As churches evaluate their processes and introduce new ways of doing things, the biggest pushback they typically hear is, “that’s not how we’ve always done it.”
The elders don’t want to switch things up. The pastor doesn’t like change. Volunteers are worried new tools will be difficult to learn. Even tools and ideas that will simplify their jobs are shunned.
But we’ve always printed weekly bulletins.
But we’ve always passed the offering plate.
But we’ve always mailed follow-up letters.
Continuing to do things the way you’ve always done them with no consideration of improvements can be detrimental to your ministry for 3 reasons:
1. Your church changes
Is your church exactly the same as it was 25 years ago? Or has it tripled in size, or moved to a new location, or become predominately populated by young families? As the church grows and changes, the way it addresses needs and functions ought to change too. You might need to add ministries for the large number of single parents in your congregation. Your method of follow-up might need to adjust as visitors pour into your church. You may have been able to manage basic member information in Excel as a church plant, but that method just isn’t practical for a thriving church of 1,000. You’ll probably need software to simplify these processes.
2. The community around you changes
People probably aren’t looking for the exact same external qualities in a church that they were decades ago. And they certainly aren’t looking for churches in the same way. Many church seekers—millennials in particular—are now looking for a place where they’ll have the opportunity to get involved and make a difference, and they’re searching online for the right fit. Your church didn’t need a website 25 years ago, but people aren’t looking for a new congregation in the phone book when they move into town anymore. Their expectations have changed, and in order to reach them, your church has to adapt.
3. The technology changes
As technology advances at a rapid pace, the variety of tools available to churches only continues to grow. Volunteers no longer need to jot down the name of each kid in nursery—they can use check-in kiosks. Donors don’t have to hit the ATM just so they can make contributions to your church—they can give online. And staff members don’t need to waste hours on data entry—they can integrate their church management software with other tools. Refusing to take advantage of available technology simply because it would mean change could end up costing your church time, money, and disciples in the long run.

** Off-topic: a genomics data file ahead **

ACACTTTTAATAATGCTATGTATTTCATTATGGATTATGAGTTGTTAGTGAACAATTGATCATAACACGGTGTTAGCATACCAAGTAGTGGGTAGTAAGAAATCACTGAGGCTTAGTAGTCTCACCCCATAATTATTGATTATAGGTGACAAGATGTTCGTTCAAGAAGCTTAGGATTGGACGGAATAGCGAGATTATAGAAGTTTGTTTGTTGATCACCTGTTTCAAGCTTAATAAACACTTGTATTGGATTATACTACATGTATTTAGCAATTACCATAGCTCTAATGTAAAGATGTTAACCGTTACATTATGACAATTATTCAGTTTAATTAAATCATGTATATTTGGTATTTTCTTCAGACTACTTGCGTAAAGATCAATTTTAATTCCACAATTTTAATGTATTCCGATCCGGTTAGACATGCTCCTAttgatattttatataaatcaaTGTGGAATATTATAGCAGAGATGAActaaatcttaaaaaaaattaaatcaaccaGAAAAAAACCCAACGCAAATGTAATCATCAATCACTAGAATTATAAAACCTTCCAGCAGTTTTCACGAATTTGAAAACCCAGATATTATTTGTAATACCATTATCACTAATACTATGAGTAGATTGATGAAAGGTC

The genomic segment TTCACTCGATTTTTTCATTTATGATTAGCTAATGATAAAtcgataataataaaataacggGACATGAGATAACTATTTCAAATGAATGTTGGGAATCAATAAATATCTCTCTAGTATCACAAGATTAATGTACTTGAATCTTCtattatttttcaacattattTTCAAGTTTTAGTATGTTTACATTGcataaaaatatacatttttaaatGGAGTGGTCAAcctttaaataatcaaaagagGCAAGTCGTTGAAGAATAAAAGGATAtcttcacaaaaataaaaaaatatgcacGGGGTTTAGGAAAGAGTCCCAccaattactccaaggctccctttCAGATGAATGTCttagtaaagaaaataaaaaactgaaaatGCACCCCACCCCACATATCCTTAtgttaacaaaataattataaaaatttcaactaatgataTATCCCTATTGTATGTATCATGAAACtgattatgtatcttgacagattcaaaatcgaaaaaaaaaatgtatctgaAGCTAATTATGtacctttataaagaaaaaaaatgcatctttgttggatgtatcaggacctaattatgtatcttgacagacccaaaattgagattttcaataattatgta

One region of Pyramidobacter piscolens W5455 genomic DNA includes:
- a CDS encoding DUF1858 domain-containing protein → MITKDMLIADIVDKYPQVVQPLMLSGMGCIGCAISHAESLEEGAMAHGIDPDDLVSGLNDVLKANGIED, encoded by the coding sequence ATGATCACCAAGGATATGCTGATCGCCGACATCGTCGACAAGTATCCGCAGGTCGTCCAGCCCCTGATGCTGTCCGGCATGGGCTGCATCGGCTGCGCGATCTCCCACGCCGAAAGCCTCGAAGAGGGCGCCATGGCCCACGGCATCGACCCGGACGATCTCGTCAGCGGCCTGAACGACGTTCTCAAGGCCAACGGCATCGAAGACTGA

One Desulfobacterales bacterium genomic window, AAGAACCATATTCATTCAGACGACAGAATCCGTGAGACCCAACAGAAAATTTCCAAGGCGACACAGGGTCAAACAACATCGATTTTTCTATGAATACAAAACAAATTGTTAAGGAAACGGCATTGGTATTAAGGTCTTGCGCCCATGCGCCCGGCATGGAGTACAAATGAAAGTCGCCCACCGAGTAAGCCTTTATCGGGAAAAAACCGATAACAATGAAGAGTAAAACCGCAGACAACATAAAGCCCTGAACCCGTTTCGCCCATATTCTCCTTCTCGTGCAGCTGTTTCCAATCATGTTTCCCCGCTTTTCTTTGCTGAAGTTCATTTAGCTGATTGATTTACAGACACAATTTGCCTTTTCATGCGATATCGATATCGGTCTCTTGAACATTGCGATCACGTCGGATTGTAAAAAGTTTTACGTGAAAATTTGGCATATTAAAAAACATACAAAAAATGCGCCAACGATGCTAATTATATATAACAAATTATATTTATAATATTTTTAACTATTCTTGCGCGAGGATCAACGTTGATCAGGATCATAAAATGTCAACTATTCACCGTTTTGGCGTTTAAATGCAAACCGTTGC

If what you’re doing still works, then carry on. But make sure you honestly evaluate your processes and determine that there isn’t a better way before you settle. And be careful not to swing too far in the other direction. Don’t switch things up if there isn’t a better way. You wouldn’t text advice to a person desperate for help. Face-to-face interaction will always be necessary for some things.
When you do adjust the way you do things and get buy-in from leadership, most people will eventually embrace the change if you explain the reasoning. But you can never make everyone happy. You’ll always face some disgruntled people no matter what you choose.
The constant in your church is the truth of the gospel—not offering plates or felt Bible stories or complicated spreadsheets. Embracing some change could mean great opportunity for your church.
How has your church broken free from the “we’ve always done it this way” mentality?